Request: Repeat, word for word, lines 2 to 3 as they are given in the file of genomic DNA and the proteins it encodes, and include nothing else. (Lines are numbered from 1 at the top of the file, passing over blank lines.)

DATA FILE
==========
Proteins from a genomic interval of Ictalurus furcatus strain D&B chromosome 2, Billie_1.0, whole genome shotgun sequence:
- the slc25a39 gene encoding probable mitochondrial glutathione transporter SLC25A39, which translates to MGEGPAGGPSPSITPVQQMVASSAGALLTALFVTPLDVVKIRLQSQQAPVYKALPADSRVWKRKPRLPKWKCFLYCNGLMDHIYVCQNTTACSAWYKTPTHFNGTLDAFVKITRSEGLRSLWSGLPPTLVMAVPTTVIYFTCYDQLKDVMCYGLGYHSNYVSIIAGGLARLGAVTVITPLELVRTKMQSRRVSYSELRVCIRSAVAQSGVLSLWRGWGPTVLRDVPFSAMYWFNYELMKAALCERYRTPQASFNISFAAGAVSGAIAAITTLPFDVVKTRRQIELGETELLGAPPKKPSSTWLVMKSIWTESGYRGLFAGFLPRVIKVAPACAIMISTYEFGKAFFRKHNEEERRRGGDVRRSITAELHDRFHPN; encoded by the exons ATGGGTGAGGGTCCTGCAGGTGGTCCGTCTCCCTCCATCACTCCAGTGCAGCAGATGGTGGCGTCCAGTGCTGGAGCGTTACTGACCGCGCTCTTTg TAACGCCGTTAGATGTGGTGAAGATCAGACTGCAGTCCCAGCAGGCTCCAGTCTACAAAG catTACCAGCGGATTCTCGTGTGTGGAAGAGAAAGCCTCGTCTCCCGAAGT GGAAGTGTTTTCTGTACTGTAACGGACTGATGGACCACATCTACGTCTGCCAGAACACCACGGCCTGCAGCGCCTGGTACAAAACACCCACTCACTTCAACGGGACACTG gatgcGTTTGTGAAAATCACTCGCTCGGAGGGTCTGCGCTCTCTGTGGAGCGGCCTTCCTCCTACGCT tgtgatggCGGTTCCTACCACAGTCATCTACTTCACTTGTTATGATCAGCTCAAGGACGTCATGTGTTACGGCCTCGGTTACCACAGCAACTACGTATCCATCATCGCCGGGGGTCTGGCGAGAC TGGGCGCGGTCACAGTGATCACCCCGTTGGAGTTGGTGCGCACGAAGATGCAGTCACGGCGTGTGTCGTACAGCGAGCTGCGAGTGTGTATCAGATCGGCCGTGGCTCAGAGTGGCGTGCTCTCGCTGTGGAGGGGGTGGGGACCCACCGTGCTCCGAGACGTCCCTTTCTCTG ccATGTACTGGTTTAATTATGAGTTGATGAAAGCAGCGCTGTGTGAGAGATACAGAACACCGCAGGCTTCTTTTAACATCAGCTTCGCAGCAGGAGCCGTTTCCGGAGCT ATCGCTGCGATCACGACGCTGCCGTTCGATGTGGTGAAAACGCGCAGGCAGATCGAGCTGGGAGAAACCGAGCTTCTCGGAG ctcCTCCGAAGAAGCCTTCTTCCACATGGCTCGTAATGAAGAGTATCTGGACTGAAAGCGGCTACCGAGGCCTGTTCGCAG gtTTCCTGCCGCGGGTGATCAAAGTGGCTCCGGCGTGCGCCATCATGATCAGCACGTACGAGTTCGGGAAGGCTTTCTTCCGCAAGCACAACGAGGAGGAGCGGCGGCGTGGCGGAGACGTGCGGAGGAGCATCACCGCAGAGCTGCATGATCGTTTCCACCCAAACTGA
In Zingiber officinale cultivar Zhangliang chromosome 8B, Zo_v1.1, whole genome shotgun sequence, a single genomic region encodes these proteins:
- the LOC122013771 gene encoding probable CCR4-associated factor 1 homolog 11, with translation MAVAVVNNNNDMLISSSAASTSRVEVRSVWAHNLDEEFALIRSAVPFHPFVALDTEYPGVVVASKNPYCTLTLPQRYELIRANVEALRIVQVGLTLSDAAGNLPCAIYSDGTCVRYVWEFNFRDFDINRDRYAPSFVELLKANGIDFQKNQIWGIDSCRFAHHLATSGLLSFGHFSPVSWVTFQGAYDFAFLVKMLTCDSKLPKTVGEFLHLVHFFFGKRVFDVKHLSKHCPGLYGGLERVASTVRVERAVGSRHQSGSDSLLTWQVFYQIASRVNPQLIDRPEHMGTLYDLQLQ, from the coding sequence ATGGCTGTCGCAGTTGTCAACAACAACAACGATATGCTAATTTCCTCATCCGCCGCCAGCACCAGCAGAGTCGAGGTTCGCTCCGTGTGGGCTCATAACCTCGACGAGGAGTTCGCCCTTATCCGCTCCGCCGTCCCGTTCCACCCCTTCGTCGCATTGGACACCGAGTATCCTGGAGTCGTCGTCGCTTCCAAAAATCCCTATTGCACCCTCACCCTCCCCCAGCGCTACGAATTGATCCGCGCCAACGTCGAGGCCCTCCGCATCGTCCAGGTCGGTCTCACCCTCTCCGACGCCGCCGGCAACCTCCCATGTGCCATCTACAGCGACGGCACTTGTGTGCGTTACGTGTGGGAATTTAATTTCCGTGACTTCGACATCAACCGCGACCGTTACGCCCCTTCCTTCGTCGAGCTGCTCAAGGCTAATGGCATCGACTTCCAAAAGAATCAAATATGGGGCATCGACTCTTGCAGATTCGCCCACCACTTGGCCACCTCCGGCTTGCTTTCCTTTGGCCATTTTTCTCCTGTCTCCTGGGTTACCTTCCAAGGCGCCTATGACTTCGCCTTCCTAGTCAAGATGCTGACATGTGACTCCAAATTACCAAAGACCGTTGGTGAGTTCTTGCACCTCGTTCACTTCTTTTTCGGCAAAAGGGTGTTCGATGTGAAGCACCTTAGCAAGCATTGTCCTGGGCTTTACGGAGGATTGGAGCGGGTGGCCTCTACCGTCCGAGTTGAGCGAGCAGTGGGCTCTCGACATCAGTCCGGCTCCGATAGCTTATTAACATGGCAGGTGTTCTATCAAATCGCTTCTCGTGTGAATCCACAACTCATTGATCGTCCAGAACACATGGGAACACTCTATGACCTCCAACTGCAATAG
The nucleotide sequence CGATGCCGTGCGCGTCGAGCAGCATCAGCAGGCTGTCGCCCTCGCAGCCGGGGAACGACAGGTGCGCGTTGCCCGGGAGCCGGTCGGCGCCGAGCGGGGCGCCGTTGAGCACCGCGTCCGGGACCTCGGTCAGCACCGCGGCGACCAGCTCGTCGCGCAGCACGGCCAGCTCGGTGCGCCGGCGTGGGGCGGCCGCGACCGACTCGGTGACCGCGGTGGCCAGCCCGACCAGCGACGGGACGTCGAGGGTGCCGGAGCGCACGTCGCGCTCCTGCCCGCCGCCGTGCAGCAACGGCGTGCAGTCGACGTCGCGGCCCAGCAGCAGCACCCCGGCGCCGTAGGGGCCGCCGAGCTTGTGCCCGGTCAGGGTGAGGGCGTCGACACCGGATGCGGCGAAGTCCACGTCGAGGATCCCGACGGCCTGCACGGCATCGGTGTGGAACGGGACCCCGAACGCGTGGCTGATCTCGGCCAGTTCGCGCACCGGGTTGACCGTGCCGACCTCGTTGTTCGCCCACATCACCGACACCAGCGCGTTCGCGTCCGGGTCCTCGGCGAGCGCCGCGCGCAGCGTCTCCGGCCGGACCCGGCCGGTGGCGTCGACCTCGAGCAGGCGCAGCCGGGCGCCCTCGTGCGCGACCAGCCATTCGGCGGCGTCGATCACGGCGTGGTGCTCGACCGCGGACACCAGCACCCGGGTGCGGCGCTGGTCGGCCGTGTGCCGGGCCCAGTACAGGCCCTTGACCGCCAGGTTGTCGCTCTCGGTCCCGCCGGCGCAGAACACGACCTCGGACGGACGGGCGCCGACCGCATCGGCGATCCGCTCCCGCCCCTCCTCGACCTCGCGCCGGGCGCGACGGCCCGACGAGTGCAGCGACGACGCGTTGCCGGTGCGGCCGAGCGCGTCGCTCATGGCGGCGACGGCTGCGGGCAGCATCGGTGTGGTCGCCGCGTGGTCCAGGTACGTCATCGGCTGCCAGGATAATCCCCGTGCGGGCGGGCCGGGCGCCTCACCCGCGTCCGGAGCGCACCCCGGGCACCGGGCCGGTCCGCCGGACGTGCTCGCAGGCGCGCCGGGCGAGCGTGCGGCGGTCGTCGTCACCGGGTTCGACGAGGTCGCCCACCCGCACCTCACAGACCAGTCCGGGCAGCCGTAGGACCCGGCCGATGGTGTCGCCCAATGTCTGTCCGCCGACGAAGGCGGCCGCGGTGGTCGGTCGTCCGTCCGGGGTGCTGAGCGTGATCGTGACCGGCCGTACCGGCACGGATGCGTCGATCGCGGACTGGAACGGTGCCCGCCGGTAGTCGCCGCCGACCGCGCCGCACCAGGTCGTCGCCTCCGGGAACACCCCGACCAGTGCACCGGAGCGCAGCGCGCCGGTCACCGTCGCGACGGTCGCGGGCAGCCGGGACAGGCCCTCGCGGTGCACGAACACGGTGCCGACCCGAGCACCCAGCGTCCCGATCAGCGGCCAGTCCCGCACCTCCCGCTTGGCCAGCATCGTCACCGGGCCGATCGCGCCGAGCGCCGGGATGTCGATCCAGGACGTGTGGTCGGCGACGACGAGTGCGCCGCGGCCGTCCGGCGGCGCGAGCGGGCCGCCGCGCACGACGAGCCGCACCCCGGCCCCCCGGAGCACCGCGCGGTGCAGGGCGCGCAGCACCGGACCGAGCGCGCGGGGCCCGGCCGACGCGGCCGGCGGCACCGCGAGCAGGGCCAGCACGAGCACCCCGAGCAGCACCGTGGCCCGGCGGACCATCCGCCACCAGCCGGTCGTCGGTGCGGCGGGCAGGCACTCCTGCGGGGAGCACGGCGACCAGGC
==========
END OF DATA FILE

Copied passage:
- the slc25a39 gene encoding probable mitochondrial glutathione transporter SLC25A39, which translates to MGEGPAGGPSPSITPVQQMVASSAGALLTALFVTPLDVVKIRLQSQQAPVYKALPADSRVWKRKPRLPKWKCFLYCNGLMDHIYVCQNTTACSAWYKTPTHFNGTLDAFVKITRSEGLRSLWSGLPPTLVMAVPTTVIYFTCYDQLKDVMCYGLGYHSNYVSIIAGGLARLGAVTVITPLELVRTKMQSRRVSYSELRVCIRSAVAQSGVLSLWRGWGPTVLRDVPFSAMYWFNYELMKAALCERYRTPQASFNISFAAGAVSGAIAAITTLPFDVVKTRRQIELGETELLGAPPKKPSSTWLVMKSIWTESGYRGLFAGFLPRVIKVAPACAIMISTYEFGKAFFRKHNEEERRRGGDVRRSITAELHDRFHPN; encoded by the exons ATGGGTGAGGGTCCTGCAGGTGGTCCGTCTCCCTCCATCACTCCAGTGCAGCAGATGGTGGCGTCCAGTGCTGGAGCGTTACTGACCGCGCTCTTTg TAACGCCGTTAGATGTGGTGAAGATCAGACTGCAGTCCCAGCAGGCTCCAGTCTACAAAG catTACCAGCGGATTCTCGTGTGTGGAAGAGAAAGCCTCGTCTCCCGAAGT GGAAGTGTTTTCTGTACTGTAACGGACTGATGGACCACATCTACGTCTGCCAGAACACCACGGCCTGCAGCGCCTGGTACAAAACACCCACTCACTTCAACGGGACACTG gatgcGTTTGTGAAAATCACTCGCTCGGAGGGTCTGCGCTCTCTGTGGAGCGGCCTTCCTCCTACGCT tgtgatggCGGTTCCTACCACAGTCATCTACTTCACTTGTTATGATCAGCTCAAGGACGTCATGTGTTACGGCCTCGGTTACCACAGCAACTACGTATCCATCATCGCCGGGGGTCTGGCGAGAC TGGGCGCGGTCACAGTGATCACCCCGTTGGAGTTGGTGCGCACGAAGATGCAGTCACGGCGTGTGTCGTACAGCGAGCTGCGAGTGTGTATCAGATCGGCCGTGGCTCAGAGTGGCGTGCTCTCGCTGTGGAGGGGGTGGGGACCCACCGTGCTCCGAGACGTCCCTTTCTCTG ccATGTACTGGTTTAATTATGAGTTGATGAAAGCAGCGCTGTGTGAGAGATACAGAACACCGCAGGCTTCTTTTAACATCAGCTTCGCAGCAGGAGCCGTTTCCGGAGCT ATCGCTGCGATCACGACGCTGCCGTTCGATGTGGTGAAAACGCGCAGGCAGATCGAGCTGGGAGAAACCGAGCTTCTCGGAG ctcCTCCGAAGAAGCCTTCTTCCACATGGCTCGTAATGAAGAGTATCTGGACTGAAAGCGGCTACCGAGGCCTGTTCGCAG gtTTCCTGCCGCGGGTGATCAAAGTGGCTCCGGCGTGCGCCATCATGATCAGCACGTACGAGTTCGGGAAGGCTTTCTTCCGCAAGCACAACGAGGAGGAGCGGCGGCGTGGCGGAGACGTGCGGAGGAGCATCACCGCAGAGCTGCATGATCGTTTCCACCCAAACTGA
In Zingiber officinale cultivar Zhangliang chromosome 8B, Zo_v1.1, whole genome shotgun sequence, a single genomic region encodes these proteins: